Finnish Startup Valohai Wants to be the ‘GitHub of Machine Learning’
In Finnish, a valohai is a lanternshark, a breed that dwells deep within the ocean, providing illumination through bioluminescence. That’s the vision of machine-learning-as-a-service startup Valohai.
The Turku, Finland-based company bills itself the “GitHub of machine learning,” setting itself apart by not only offering machine learning infrastructure-as-a-service but focusing on collaboration and ML team workflows.
“Every company out there is trying to reinvent the wheel instead of focusing on their actual machine learning solution. We are automating all the necessary grunt work and empowering developers to take us into the future faster,” said co-founder and CEO Eero Laaksonen. “So the name is an allusion to working with deep learning.”
Its machine-learning platform automates the training infrastructure and provides tools for collaboration.
“Many people feel AI and automation are dehumanizing society; we think it’s important to note that we’re working to achieve the opposite,” Laaksonen said.
Infrastructure and More
The company was founded in October 2016, but Laaksonen said he and his cofounders — Otso Rasimus, Aarni Koskela and Ruksi Laine — go back at least 10 years.
“Before Valohai we’ve learned a lot, built multiple companies, worked in San Francisco. Valohai presented us the perfect opportunity to work together on something meaningful,” he said.
Many machine learning algorithms are nothing new, he said, but now we have the computing power and data available to actually use them.
Forrester Research, for one, has said 2017 would be the year when businesses gain direct access to powerful customer insight through new cognitive interfaces and other AI-related tech. It predicted the global artificial intelligence market will reach $1.2 trillion by 2020, while research firm Markets and Markets forecast the machine learning-as-a-service market, in particular, will reach $3.75 million by 2021.
Instead of months of DevOps work, training your model on GPUs requires a simple configuration file. The service maintains automatically scaled clusters of worker servers for client use on AWS. It touts these are costing 50 percent less than market prices, billed per-second. It’s also is available for private environments using installable agent software.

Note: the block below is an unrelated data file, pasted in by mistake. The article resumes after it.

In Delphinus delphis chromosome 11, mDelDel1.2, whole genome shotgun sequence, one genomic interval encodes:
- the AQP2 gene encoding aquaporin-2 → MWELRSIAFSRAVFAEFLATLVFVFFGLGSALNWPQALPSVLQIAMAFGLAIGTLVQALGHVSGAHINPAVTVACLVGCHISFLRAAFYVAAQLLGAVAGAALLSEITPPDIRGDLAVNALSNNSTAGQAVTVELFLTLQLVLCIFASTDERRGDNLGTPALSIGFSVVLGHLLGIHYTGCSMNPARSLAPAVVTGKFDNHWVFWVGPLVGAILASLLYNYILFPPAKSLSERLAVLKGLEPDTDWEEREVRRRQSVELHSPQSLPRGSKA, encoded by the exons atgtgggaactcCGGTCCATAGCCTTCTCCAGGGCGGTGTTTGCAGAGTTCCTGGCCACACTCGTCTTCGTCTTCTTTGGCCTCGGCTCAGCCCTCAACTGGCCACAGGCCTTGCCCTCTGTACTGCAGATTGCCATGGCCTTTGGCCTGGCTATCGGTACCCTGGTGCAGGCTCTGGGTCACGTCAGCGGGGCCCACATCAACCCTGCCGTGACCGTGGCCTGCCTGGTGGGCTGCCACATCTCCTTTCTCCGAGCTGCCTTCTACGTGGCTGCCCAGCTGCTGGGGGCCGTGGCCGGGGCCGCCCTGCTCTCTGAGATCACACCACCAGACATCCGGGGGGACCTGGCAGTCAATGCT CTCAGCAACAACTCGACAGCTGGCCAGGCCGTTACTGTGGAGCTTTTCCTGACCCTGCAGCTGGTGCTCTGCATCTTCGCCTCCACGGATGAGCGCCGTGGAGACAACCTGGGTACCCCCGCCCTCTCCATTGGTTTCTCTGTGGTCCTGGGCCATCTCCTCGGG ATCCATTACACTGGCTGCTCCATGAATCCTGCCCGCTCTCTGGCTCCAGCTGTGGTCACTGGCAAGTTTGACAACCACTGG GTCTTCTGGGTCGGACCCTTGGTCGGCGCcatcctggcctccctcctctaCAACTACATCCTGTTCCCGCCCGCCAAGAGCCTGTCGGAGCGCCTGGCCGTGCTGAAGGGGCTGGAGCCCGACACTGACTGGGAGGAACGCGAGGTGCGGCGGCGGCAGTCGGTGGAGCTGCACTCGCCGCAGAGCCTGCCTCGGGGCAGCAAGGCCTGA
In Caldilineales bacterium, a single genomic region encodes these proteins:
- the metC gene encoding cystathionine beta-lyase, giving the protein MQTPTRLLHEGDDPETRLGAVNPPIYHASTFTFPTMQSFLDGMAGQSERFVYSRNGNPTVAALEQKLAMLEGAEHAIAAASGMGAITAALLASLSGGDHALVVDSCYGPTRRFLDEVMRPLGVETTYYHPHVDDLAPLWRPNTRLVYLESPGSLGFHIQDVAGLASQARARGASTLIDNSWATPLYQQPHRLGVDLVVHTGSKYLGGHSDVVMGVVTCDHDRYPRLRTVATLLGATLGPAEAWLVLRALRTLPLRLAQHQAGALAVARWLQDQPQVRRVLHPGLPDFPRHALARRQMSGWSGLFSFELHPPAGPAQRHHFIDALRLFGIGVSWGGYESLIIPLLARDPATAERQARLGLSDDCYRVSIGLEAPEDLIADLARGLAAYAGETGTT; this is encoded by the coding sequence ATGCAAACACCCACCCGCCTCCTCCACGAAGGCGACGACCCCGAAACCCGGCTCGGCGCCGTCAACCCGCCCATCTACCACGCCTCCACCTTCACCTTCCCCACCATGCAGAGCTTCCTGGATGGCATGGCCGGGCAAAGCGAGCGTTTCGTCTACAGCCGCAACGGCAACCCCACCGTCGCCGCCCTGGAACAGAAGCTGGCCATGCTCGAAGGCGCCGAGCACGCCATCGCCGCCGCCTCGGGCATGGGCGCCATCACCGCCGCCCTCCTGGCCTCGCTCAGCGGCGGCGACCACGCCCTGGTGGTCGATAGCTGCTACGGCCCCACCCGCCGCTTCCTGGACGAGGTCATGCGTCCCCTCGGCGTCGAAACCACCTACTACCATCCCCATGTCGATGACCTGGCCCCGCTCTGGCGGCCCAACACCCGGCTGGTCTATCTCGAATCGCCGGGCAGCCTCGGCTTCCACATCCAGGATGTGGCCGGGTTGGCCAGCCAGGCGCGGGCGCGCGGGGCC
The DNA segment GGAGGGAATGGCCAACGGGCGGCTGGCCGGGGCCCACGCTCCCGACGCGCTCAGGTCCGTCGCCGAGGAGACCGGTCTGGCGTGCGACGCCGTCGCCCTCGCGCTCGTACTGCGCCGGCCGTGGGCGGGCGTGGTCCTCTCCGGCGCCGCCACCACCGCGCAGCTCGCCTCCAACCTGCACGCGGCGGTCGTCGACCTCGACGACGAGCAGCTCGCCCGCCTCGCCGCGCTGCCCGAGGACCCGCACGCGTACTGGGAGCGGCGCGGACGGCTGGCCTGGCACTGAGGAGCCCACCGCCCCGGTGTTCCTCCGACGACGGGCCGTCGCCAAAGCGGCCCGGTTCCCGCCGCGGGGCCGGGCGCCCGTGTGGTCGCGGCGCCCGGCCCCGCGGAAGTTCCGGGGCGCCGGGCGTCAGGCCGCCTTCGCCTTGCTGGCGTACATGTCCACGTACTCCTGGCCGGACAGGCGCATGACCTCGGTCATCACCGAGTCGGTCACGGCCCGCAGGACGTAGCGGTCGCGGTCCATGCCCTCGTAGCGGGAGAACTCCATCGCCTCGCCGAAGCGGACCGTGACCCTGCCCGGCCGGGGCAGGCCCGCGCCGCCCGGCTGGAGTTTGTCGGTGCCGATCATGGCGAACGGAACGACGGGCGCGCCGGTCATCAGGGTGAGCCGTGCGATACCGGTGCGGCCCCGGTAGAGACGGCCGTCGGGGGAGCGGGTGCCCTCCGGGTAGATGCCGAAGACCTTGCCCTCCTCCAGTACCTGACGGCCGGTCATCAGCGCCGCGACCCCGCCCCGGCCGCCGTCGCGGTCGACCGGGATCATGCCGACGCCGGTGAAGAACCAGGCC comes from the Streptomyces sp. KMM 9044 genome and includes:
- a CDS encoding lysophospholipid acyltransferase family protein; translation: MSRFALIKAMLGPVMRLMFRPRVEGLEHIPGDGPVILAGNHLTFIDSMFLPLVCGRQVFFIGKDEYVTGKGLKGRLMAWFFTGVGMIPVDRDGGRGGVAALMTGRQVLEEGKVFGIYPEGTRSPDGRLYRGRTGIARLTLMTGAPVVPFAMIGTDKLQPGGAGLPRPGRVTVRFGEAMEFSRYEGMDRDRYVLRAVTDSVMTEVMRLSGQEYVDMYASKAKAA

“We are doing to machine learning what continuous integration and version control have done to programming,” the team states in a forum at Hacker News. It’s seeking open beta users.
Valohai supports frameworks such as TensorFlow, Keras, Torch and Caffe — actually, it can run any language or machine learning library that can be packaged into a Docker image, according to the company.
The company faces big-time competition. McKinsey reports that tech giants such as Baidu and Google spent between $20 billion and $30 billion on AI in 2016, with machine learning attracting nearly 60 percent of overall AI investment.
Laaksonen names Amazon, Google and Microsoft among the “scariest” competitors.
“However their solutions are proprietary, black box and lower level,” he said. “For example, Amazon Web Services’ current machine learning offering doesn’t let you decide which algorithm to use and the end result is a web API. On Valohai, you decide which framework and algorithm to use, and the resulting model can be deployed wherever you want, be it a web server or an IoT device.”
It also faces off against startups such as FloydHub and Nexosis.
Laaksonen stresses that Valohai is more than just providing infrastructure. In addition to collaboration as a GitHub-like space for teams, its focus is on real-time results, record keeping and repeatability.
You can run multiple parallel experiments. Experiment metadata is available in real time and visualized between other concurrently running experiments. One or more linked Git repositories define what kind of “runs” or “tasks” can be executed within a project context. The version control repository will have a valohai.yaml file that defines these execution templates.
Everything that an execution ingests and produces is recorded and accessible through a web browser or command line. You can also access the data via a REST API.
If log output looks like JSON, it is interpreted as chartable metadata that you can compare between executions.
Feature image by Dawn Sobieski, via FreeRange Stock.